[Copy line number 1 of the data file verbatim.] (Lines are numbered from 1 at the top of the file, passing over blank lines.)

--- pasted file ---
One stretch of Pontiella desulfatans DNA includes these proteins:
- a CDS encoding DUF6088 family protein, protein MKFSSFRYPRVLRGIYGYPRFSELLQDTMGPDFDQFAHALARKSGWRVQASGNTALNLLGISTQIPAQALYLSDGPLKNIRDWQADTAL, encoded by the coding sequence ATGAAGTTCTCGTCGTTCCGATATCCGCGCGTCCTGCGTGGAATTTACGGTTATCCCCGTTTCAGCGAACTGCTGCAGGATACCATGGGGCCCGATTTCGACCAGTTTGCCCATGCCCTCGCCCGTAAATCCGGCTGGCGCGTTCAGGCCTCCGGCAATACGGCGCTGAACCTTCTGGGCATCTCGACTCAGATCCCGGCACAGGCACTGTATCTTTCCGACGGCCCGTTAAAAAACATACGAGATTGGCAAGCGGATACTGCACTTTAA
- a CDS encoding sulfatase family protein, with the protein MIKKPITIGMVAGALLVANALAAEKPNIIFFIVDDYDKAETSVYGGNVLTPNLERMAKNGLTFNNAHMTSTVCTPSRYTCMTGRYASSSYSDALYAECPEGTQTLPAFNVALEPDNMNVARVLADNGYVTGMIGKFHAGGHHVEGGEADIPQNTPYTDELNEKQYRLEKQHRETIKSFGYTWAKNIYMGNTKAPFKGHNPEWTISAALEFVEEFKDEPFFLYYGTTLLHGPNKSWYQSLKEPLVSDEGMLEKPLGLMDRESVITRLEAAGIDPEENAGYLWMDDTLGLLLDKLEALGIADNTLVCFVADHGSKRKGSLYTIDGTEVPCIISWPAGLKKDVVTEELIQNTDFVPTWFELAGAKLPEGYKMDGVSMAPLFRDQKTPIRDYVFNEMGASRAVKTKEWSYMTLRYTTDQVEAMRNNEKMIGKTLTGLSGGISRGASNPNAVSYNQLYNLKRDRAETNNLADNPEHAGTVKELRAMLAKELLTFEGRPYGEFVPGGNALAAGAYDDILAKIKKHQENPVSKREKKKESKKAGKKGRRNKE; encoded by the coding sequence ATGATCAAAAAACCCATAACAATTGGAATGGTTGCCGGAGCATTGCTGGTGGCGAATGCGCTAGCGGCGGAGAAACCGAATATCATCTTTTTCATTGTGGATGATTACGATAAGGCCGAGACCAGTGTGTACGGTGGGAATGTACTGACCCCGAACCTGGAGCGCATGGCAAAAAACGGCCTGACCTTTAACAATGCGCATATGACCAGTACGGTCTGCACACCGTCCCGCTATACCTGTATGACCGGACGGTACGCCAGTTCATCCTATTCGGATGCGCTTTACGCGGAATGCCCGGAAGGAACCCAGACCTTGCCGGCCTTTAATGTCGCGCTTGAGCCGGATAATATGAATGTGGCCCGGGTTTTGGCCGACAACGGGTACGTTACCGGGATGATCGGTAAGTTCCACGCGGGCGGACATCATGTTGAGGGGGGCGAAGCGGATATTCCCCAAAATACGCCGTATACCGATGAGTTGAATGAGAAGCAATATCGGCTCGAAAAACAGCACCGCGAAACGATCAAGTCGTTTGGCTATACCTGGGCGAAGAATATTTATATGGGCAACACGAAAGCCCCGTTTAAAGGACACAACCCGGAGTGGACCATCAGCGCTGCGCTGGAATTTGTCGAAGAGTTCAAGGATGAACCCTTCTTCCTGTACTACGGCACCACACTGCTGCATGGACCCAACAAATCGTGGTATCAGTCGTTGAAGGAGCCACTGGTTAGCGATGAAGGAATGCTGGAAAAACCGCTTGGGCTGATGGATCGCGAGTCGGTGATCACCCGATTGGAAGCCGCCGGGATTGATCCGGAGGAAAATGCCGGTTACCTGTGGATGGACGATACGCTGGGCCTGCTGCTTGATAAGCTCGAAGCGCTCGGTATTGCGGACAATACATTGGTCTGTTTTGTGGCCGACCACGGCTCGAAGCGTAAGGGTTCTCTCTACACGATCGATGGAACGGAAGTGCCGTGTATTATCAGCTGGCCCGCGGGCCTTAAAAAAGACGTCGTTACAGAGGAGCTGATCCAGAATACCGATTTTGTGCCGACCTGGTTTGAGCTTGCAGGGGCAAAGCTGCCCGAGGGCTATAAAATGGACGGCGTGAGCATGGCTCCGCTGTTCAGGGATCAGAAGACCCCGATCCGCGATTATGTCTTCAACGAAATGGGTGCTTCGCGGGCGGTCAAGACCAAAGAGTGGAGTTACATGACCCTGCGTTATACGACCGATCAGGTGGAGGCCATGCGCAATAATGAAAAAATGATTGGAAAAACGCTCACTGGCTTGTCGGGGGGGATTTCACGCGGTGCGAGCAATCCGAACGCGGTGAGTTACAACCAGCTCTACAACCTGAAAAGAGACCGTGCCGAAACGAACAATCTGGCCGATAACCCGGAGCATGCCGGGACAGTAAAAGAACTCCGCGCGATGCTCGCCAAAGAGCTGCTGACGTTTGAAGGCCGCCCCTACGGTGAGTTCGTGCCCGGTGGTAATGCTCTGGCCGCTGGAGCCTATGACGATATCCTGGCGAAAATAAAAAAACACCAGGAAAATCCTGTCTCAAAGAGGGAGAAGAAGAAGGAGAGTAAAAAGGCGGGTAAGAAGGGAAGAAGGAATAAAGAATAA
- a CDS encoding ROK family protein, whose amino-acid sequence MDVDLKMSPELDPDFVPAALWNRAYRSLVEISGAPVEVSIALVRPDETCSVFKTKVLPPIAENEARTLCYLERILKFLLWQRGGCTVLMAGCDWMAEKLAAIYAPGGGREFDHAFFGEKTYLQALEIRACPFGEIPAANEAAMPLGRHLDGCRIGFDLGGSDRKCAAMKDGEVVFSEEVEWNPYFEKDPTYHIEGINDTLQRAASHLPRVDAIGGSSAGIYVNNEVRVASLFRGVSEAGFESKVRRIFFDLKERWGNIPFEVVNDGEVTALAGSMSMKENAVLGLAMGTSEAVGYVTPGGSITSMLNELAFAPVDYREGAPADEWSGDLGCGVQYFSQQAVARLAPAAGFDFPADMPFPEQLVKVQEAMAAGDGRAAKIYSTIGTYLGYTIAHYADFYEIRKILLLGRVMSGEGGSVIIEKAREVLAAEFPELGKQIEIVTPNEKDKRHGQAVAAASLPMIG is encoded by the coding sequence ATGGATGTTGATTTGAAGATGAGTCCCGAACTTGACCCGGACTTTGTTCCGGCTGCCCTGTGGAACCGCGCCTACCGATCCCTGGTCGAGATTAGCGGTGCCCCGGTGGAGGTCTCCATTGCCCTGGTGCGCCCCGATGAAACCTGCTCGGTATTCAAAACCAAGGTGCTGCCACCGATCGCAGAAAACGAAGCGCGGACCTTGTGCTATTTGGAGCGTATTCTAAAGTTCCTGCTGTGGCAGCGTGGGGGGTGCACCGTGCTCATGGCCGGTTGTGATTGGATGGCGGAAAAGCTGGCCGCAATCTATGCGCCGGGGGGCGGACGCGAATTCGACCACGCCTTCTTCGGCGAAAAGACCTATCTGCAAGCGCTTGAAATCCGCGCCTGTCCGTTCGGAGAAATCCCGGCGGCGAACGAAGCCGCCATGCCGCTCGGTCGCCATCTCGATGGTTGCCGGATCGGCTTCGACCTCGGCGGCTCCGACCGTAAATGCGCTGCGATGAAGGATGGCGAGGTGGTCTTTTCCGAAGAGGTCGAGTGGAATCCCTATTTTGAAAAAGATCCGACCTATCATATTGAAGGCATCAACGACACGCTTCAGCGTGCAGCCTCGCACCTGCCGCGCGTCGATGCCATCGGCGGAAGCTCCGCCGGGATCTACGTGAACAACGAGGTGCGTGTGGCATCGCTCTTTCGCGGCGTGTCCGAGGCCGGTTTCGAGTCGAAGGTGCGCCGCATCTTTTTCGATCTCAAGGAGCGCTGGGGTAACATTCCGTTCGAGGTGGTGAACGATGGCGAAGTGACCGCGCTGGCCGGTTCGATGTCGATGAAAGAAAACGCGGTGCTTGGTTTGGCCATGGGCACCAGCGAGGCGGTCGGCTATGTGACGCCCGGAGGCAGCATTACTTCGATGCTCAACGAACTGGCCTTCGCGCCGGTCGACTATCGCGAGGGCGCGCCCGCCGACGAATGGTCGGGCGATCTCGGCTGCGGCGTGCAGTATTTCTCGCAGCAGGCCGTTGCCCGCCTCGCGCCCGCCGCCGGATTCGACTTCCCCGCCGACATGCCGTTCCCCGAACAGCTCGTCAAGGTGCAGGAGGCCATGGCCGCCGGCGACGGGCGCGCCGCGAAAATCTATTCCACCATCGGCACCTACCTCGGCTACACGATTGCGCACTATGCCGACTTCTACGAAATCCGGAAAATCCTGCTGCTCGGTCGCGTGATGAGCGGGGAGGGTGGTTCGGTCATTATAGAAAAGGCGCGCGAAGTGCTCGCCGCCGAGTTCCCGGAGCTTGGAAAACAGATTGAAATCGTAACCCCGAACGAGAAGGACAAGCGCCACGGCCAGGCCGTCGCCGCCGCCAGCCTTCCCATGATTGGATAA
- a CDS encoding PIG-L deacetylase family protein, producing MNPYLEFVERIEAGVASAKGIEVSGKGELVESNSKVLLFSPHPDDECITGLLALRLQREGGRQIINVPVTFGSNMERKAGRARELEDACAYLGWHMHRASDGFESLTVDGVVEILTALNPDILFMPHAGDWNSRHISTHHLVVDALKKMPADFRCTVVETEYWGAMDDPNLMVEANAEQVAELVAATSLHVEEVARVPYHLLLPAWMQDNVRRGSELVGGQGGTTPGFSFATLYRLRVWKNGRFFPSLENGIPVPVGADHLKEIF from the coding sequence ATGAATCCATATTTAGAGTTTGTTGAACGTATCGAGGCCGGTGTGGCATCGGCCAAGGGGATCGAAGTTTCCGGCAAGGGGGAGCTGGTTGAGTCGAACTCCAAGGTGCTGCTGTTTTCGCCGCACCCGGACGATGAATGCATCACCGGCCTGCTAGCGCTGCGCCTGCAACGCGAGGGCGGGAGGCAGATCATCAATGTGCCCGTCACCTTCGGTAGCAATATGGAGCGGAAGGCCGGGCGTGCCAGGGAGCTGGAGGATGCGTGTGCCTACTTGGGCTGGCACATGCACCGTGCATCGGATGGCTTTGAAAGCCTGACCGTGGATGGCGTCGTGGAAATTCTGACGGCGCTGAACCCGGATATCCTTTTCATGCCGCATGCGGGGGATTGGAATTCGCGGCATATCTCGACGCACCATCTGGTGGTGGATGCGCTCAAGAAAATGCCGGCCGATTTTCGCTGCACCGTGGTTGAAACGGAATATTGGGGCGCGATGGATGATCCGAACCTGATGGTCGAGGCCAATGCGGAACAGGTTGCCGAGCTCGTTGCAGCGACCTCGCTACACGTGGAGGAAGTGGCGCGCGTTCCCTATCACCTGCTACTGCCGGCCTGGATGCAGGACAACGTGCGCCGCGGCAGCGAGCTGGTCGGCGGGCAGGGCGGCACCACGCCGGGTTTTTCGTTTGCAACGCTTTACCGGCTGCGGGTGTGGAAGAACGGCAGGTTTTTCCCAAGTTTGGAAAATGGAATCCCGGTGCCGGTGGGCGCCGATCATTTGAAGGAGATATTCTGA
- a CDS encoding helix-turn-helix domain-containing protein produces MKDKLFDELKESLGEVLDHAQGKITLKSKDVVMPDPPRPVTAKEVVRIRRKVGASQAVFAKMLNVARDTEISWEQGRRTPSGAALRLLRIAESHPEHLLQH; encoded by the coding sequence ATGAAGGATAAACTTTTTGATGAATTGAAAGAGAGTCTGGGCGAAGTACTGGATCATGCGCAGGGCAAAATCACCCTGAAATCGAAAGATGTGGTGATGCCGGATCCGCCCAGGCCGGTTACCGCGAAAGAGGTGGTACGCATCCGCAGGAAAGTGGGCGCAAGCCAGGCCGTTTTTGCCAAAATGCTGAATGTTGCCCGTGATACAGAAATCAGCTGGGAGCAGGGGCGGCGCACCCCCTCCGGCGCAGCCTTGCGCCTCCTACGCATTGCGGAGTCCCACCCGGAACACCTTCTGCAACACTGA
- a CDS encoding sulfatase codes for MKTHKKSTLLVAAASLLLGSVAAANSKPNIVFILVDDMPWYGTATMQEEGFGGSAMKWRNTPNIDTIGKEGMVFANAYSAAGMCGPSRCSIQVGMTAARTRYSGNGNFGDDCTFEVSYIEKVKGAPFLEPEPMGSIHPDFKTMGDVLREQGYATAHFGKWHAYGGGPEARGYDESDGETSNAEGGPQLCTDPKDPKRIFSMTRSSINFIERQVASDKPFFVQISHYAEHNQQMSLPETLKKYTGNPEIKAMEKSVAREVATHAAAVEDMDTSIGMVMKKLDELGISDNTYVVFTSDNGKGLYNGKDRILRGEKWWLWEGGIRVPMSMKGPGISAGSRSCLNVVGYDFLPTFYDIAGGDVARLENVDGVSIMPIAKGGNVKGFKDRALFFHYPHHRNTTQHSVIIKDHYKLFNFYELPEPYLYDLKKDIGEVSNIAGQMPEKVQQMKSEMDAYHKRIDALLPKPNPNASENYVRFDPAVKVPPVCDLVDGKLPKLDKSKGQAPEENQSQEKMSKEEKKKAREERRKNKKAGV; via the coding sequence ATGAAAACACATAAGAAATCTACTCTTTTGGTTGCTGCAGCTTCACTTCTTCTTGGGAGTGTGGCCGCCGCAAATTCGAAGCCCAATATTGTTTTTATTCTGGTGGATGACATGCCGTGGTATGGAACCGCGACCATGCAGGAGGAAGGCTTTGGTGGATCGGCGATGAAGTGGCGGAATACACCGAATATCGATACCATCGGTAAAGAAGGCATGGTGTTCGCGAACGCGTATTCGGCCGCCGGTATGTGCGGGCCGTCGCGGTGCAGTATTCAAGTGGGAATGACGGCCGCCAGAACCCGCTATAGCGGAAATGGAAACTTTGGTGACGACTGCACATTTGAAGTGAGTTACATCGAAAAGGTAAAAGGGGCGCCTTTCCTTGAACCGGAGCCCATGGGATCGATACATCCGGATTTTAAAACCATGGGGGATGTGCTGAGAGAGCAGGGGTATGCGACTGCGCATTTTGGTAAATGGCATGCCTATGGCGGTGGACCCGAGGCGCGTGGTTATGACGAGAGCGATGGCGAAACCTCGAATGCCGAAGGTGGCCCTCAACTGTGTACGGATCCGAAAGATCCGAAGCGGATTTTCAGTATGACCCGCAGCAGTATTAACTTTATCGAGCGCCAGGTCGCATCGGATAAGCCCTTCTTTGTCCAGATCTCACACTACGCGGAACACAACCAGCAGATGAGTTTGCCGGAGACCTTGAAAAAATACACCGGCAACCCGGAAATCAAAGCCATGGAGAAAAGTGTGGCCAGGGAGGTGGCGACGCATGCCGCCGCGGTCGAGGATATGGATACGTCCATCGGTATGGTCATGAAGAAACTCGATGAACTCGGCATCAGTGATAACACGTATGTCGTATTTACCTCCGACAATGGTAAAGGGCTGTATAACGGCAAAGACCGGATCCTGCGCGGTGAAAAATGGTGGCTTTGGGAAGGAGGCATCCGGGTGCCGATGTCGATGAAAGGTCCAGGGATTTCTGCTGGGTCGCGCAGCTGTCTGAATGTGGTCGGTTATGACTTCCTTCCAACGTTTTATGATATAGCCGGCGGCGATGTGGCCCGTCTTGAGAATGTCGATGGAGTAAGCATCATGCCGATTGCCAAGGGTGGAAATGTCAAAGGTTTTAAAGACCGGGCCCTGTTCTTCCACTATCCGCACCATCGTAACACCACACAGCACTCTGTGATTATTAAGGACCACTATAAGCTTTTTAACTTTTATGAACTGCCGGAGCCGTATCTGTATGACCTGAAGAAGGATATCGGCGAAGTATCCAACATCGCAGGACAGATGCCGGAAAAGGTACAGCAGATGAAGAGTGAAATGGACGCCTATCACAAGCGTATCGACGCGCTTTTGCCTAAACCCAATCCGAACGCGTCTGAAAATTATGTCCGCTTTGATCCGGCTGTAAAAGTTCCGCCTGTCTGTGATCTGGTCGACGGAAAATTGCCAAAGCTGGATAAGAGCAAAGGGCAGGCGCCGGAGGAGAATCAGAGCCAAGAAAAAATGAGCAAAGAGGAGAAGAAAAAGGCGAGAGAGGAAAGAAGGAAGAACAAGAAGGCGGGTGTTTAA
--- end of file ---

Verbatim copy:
One stretch of Pontiella desulfatans DNA includes these proteins: